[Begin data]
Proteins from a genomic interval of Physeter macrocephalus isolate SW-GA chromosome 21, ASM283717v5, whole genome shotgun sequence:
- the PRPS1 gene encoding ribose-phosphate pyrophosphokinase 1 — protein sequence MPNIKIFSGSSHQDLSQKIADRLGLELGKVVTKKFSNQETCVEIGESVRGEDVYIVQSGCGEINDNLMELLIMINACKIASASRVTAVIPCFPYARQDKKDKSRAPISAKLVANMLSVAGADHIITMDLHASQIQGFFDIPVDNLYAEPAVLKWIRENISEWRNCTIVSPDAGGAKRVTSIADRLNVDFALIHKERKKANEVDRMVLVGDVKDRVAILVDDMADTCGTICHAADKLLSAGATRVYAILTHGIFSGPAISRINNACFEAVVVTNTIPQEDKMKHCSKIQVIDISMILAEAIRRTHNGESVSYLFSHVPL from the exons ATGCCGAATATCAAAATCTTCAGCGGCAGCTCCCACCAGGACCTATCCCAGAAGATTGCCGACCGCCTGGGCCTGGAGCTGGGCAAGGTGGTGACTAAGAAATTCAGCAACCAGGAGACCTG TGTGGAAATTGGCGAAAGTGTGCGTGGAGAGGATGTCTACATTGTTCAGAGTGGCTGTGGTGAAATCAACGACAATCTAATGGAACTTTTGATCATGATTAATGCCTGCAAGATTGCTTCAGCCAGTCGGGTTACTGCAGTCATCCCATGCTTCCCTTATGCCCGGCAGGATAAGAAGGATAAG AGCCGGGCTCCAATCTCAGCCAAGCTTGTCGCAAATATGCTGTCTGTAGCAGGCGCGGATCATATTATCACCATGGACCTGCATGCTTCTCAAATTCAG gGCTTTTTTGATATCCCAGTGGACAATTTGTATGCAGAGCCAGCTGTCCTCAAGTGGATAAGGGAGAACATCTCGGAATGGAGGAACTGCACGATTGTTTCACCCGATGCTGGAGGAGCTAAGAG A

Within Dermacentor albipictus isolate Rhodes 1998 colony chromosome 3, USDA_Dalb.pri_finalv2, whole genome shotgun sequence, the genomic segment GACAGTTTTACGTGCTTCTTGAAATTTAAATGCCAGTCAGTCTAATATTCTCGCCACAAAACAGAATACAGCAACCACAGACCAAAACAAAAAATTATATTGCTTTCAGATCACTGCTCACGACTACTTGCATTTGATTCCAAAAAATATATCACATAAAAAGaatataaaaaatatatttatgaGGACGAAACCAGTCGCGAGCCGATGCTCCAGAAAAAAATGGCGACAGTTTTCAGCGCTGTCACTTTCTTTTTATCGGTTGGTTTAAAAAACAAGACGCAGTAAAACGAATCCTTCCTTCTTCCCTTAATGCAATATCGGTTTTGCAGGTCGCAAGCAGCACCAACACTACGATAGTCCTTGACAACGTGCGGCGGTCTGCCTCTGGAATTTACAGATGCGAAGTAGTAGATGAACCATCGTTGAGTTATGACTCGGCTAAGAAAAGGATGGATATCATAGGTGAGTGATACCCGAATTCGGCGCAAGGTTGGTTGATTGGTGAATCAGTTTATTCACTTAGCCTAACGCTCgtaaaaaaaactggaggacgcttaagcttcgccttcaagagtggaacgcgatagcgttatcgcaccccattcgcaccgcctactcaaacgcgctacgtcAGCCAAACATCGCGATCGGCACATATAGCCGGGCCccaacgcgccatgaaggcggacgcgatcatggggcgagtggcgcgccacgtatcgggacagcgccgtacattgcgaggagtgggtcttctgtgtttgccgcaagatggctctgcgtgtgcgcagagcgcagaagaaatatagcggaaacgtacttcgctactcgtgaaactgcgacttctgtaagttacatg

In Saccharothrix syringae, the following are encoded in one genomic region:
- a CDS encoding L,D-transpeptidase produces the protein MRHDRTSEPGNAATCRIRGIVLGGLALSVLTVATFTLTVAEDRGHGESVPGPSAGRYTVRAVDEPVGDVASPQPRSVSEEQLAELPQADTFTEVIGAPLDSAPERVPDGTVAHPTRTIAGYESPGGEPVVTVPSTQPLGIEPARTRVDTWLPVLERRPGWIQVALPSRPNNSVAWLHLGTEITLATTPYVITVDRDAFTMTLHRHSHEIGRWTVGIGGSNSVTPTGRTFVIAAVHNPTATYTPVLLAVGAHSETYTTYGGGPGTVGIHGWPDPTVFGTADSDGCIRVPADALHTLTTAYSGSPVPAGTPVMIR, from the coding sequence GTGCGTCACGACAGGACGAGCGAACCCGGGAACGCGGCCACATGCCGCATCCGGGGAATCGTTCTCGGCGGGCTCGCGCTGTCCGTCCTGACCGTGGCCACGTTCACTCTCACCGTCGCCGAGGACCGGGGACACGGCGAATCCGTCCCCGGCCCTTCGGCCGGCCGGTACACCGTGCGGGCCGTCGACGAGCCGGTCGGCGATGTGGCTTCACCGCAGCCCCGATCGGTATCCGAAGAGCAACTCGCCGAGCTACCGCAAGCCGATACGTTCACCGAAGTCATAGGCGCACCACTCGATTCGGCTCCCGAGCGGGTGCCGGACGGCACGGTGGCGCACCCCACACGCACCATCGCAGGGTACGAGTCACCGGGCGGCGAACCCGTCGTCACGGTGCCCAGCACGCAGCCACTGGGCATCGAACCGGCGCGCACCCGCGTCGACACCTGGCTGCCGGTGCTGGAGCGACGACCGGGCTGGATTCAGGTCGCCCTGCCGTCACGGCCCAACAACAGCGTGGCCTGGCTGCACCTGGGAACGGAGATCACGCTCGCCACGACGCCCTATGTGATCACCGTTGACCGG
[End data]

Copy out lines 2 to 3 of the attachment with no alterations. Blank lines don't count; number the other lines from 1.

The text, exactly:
- the PRPS1 gene encoding ribose-phosphate pyrophosphokinase 1 — protein sequence MPNIKIFSGSSHQDLSQKIADRLGLELGKVVTKKFSNQETCVEIGESVRGEDVYIVQSGCGEINDNLMELLIMINACKIASASRVTAVIPCFPYARQDKKDKSRAPISAKLVANMLSVAGADHIITMDLHASQIQGFFDIPVDNLYAEPAVLKWIRENISEWRNCTIVSPDAGGAKRVTSIADRLNVDFALIHKERKKANEVDRMVLVGDVKDRVAILVDDMADTCGTICHAADKLLSAGATRVYAILTHGIFSGPAISRINNACFEAVVVTNTIPQEDKMKHCSKIQVIDISMILAEAIRRTHNGESVSYLFSHVPL from the exons ATGCCGAATATCAAAATCTTCAGCGGCAGCTCCCACCAGGACCTATCCCAGAAGATTGCCGACCGCCTGGGCCTGGAGCTGGGCAAGGTGGTGACTAAGAAATTCAGCAACCAGGAGACCTG TGTGGAAATTGGCGAAAGTGTGCGTGGAGAGGATGTCTACATTGTTCAGAGTGGCTGTGGTGAAATCAACGACAATCTAATGGAACTTTTGATCATGATTAATGCCTGCAAGATTGCTTCAGCCAGTCGGGTTACTGCAGTCATCCCATGCTTCCCTTATGCCCGGCAGGATAAGAAGGATAAG AGCCGGGCTCCAATCTCAGCCAAGCTTGTCGCAAATATGCTGTCTGTAGCAGGCGCGGATCATATTATCACCATGGACCTGCATGCTTCTCAAATTCAG gGCTTTTTTGATATCCCAGTGGACAATTTGTATGCAGAGCCAGCTGTCCTCAAGTGGATAAGGGAGAACATCTCGGAATGGAGGAACTGCACGATTGTTTCACCCGATGCTGGAGGAGCTAAGAG A

Within Dermacentor albipictus isolate Rhodes 1998 colony chromosome 3, USDA_Dalb.pri_finalv2, whole genome shotgun sequence, the genomic segment GACAGTTTTACGTGCTTCTTGAAATTTAAATGCCAGTCAGTCTAATATTCTCGCCACAAAACAGAATACAGCAACCACAGACCAAAACAAAAAATTATATTGCTTTCAGATCACTGCTCACGACTACTTGCATTTGATTCCAAAAAATATATCACATAAAAAGaatataaaaaatatatttatgaGGACGAAACCAGTCGCGAGCCGATGCTCCAGAAAAAAATGGCGACAGTTTTCAGCGCTGTCACTTTCTTTTTATCGGTTGGTTTAAAAAACAAGACGCAGTAAAACGAATCCTTCCTTCTTCCCTTAATGCAATATCGGTTTTGCAGGTCGCAAGCAGCACCAACACTACGATAGTCCTTGACAACGTGCGGCGGTCTGCCTCTGGAATTTACAGATGCGAAGTAGTAGATGAACCATCGTTGAGTTATGACTCGGCTAAGAAAAGGATGGATATCATAGGTGAGTGATACCCGAATTCGGCGCAAGGTTGGTTGATTGGTGAATCAGTTTATTCACTTAGCCTAACGCTCgtaaaaaaaactggaggacgcttaagcttcgccttcaagagtggaacgcgatagcgttatcgcaccccattcgcaccgcctactcaaacgcgctacgtcAGCCAAACATCGCGATCGGCACATATAGCCGGGCCccaacgcgccatgaaggcggacgcgatcatggggcgagtggcgcgccacgtatcgggacagcgccgtacattgcgaggagtgggtcttctgtgtttgccgcaagatggctctgcgtgtgcgcagagcgcagaagaaatatagcggaaacgtacttcgctactcgtgaaactgcgacttctgtaagttacatg